Steel Mills

USW Prepping for Summer Contract Talks with U.S. Steel, Cliffs

Written by Michael Cowden

The United Steelworkers (USW) union is preparing for contract talks this summer with U.S. Steel and with Cleveland-Cliffs Inc., a USW spokeswoman confirmed.

A text had been sent out to USW members earlier in the day on Thursday, March 24, alerting them that the USW was getting ready for negotiations.

USWThe USW contracts with Pittsburgh-based U.S. Steel and Cleveland-based Cliffs are separate. But the spokeswoman said she believed both expired on Sept. 1.

U.S. Steel’s four-year labor agreement with the USW, negotiated in 2018, does indeed expire on Sept. 1, 2022, according to the company’s most recent 10-K filing.

“To the extent that successor agreements or extensions are not agreed upon as of this date, there exists a potential risk of labor disruption at covered plants,” the company said in the filing.

Cliff’s 10-K says that the company has 10 agreements expiring in 2022 and three in 2023. It does not specify an exact date on when the steel contract with the USW expires.

Steel and iron ore contracts, for example, are negotiated on different timelines.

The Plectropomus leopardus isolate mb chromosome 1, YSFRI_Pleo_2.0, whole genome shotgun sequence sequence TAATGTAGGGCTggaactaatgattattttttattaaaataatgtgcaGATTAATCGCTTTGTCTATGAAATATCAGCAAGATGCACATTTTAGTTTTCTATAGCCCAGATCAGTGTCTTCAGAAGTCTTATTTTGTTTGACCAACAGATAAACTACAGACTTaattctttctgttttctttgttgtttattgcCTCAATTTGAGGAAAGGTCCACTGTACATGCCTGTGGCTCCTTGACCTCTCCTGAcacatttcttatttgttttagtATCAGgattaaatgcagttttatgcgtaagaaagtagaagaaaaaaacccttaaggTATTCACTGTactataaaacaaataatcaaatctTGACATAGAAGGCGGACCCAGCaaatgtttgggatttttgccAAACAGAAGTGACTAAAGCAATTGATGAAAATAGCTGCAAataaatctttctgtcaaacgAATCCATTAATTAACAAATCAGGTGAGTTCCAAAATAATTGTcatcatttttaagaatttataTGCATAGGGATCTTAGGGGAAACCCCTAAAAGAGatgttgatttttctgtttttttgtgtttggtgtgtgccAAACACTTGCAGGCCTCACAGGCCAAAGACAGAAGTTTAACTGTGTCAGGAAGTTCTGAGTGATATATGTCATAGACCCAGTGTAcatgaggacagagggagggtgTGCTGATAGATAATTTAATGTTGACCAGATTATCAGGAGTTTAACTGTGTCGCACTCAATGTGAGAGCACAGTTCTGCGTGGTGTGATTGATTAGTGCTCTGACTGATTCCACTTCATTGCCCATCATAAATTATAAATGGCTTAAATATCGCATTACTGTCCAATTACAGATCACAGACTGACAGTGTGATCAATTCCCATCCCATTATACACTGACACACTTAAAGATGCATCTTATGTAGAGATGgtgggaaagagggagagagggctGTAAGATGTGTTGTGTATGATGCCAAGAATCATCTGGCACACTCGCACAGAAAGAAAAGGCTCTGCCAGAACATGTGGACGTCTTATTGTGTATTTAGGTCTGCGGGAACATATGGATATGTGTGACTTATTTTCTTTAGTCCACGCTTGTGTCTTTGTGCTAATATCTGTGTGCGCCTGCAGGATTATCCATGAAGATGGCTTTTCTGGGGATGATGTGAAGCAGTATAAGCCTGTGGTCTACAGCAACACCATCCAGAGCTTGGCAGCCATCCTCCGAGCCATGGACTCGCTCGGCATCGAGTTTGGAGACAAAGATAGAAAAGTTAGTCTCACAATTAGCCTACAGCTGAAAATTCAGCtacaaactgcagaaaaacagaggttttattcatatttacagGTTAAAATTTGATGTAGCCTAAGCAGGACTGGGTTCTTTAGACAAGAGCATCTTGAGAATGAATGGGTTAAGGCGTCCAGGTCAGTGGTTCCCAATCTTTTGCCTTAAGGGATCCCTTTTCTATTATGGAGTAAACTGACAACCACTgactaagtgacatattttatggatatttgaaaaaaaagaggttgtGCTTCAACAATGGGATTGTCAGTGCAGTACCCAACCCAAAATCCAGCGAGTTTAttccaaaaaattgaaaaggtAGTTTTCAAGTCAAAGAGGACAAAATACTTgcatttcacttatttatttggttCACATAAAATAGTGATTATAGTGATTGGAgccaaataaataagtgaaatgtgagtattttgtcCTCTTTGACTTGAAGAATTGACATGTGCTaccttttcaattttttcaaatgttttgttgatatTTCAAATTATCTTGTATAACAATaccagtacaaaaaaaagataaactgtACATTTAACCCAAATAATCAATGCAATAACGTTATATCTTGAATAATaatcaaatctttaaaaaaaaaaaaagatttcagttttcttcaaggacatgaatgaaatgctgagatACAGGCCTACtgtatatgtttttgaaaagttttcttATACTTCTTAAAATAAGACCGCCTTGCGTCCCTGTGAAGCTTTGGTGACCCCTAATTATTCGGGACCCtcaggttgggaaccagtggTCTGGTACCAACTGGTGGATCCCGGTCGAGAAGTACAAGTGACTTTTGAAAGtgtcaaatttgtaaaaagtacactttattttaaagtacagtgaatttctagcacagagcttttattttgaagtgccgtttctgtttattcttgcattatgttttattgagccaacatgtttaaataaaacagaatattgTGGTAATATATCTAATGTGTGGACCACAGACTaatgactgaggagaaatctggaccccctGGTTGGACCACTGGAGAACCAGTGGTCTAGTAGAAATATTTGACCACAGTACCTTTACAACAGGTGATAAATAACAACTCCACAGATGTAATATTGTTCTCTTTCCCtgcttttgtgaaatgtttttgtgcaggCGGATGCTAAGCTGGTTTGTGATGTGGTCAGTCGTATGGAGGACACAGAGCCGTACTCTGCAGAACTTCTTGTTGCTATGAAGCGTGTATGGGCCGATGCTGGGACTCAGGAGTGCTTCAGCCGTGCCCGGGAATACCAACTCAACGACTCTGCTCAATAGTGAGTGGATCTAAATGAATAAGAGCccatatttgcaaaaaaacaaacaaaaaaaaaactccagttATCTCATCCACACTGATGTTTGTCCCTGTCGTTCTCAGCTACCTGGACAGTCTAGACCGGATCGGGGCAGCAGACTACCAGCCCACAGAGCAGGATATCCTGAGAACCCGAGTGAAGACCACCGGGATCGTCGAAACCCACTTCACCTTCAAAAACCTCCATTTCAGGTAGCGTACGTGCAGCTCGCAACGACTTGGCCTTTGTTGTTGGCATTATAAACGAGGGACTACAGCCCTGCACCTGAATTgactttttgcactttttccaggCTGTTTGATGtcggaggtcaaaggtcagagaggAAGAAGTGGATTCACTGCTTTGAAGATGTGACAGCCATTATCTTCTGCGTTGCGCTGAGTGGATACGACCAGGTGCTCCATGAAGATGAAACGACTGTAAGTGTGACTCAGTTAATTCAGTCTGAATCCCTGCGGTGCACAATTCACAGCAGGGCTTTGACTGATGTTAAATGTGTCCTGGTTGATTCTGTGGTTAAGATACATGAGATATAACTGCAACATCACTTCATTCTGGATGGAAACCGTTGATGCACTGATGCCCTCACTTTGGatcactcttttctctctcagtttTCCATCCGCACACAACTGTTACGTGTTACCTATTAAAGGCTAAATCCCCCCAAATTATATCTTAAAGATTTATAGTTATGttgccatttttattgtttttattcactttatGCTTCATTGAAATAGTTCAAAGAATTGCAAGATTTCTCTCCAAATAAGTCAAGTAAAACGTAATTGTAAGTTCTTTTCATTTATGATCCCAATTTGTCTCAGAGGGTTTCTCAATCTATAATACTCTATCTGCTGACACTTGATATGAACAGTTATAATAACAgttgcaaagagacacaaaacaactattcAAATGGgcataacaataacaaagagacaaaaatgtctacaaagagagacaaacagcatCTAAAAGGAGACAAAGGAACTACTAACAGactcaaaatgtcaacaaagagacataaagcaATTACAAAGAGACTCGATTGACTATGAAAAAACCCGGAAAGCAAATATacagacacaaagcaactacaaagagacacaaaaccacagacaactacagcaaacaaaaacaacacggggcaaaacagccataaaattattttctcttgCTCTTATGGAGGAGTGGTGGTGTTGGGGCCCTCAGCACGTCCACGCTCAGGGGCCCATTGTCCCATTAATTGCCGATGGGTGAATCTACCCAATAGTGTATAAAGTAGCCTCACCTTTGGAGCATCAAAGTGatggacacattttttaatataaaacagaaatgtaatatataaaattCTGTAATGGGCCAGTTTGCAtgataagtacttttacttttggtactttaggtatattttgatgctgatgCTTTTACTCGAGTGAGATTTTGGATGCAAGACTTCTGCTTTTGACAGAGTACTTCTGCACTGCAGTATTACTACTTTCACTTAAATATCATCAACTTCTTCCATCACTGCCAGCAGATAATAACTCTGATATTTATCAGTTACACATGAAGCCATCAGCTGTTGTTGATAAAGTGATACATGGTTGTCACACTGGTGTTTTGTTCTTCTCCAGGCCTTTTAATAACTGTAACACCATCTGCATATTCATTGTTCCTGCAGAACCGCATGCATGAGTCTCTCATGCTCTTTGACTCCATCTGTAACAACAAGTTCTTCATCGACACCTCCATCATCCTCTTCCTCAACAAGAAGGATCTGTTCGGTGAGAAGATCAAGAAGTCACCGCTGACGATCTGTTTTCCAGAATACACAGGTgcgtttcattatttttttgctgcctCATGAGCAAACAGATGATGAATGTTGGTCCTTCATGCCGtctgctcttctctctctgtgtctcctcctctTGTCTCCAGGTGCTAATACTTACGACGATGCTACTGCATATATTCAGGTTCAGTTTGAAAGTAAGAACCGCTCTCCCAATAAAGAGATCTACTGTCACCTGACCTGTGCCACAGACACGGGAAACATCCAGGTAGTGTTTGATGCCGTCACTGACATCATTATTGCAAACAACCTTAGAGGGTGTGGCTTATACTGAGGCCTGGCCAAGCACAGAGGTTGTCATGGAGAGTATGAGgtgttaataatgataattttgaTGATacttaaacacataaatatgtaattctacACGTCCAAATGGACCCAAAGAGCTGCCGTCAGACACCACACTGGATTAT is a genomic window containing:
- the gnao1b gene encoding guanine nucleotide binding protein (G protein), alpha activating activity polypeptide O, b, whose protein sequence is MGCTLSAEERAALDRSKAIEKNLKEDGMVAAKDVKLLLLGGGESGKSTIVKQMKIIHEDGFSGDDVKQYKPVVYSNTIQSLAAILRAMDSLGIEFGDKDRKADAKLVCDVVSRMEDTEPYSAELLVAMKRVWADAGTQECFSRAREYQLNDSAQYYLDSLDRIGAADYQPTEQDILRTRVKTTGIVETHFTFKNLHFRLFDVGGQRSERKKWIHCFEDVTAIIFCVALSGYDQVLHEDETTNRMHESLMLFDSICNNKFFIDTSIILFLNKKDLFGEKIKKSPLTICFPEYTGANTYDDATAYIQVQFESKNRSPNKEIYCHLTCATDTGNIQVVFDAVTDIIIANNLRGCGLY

Cliffs employs 26,000 people, 18,500 of whom are represented by unions – including not only the USW but also the United Auto Workers (UAW) and the International Association of Machinists (AIM) as well as several smaller unions.

The prior round of USW talks, in 2018, were contentious and continued well beyond Sept. 1 deadlines. The union authorized strikes at U.S. Steel and at the former ArcelorMittal USA – now owned by Cliffs.

Cliffs agreed to a new contract in October 2018, followed by U.S. Steel and ArcelorMittal USA in November of that year.

Union members at the time felt that wages should be higher in part because of a surge in steel prices following the implementation of Section 232 tariffs in March 2018.

HRC prices jumped to $915 per ton in July of 2018, their highest point since the summer of 2008, when they hit $1,070 per ton, according to SMU’s interactive pricing tool.

Prices now are substantially higher: $1,400 per ton in SMU’s last check of the market, or 53% above that 2018 peak.

By Michael Cowden,

Michael Cowden

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